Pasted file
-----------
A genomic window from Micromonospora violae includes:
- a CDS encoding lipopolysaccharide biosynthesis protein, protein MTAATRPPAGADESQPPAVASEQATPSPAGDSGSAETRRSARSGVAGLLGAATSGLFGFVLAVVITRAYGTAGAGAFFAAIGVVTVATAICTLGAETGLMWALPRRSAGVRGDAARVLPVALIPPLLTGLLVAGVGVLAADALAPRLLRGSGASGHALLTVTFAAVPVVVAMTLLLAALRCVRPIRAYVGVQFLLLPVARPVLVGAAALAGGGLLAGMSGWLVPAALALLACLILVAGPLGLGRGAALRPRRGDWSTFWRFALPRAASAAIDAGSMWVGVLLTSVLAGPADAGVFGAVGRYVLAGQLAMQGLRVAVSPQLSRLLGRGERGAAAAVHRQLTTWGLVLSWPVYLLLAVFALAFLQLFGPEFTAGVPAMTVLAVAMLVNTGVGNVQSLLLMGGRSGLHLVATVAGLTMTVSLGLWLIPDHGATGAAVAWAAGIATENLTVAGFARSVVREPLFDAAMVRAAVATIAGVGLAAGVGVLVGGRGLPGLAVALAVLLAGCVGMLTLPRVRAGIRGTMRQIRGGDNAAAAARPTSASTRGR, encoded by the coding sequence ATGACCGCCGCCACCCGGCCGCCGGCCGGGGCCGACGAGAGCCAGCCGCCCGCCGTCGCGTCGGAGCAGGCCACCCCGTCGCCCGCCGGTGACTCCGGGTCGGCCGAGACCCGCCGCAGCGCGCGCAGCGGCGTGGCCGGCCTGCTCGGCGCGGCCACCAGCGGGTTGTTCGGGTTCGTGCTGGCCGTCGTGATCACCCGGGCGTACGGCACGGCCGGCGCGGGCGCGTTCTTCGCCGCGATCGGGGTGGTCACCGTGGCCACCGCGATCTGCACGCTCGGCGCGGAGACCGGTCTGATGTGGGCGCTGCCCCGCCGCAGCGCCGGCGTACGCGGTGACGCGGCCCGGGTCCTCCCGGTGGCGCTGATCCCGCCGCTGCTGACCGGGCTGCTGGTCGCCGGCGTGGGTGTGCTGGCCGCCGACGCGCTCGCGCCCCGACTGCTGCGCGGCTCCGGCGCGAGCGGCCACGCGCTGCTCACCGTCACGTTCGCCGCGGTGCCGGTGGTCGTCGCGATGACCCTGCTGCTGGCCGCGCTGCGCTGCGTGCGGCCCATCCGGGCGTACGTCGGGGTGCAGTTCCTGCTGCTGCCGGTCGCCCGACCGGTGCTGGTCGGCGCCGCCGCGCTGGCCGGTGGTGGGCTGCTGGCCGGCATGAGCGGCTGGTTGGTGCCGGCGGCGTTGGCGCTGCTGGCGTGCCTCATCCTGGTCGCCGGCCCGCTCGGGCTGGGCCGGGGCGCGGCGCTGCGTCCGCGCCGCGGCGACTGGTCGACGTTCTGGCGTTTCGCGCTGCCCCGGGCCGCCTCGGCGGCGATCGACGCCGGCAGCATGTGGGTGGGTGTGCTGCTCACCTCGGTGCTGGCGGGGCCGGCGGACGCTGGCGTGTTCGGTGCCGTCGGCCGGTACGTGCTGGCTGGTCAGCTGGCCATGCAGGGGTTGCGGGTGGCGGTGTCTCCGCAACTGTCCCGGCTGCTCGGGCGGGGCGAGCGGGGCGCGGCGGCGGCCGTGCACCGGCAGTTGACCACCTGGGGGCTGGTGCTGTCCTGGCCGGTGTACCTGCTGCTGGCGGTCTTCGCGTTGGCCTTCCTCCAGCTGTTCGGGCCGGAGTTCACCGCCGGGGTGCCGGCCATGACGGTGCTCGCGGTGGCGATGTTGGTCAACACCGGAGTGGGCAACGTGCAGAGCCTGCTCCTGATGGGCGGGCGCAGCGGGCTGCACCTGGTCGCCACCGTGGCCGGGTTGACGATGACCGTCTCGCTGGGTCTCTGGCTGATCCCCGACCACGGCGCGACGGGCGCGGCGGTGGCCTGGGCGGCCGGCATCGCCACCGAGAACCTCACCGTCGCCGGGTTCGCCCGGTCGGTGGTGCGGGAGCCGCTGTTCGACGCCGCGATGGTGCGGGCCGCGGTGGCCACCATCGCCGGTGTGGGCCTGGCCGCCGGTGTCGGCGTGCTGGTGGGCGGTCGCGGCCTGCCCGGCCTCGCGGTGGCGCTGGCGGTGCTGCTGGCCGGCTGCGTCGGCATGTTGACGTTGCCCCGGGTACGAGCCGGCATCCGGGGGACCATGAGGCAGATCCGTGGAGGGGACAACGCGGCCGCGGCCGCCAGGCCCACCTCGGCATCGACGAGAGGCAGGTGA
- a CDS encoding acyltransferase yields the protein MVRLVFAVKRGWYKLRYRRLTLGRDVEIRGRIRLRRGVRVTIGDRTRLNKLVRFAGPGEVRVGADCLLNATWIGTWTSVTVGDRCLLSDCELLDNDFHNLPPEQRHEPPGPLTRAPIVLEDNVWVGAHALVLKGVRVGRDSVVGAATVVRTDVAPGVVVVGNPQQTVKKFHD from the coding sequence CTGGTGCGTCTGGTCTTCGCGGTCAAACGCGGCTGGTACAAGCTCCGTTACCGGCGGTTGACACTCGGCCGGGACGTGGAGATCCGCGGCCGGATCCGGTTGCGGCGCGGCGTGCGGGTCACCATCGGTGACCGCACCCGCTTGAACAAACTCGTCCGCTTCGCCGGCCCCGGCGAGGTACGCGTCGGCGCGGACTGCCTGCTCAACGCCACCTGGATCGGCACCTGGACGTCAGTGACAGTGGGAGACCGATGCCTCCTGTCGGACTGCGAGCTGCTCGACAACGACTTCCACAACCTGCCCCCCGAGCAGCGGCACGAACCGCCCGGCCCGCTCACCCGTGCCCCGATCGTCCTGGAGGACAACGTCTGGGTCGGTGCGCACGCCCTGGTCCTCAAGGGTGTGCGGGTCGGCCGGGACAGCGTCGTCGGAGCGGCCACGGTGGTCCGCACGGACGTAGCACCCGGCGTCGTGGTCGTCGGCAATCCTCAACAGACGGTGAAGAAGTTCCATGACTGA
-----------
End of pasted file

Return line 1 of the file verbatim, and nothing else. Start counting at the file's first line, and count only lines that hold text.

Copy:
A genomic window from Micromonospora violae includes: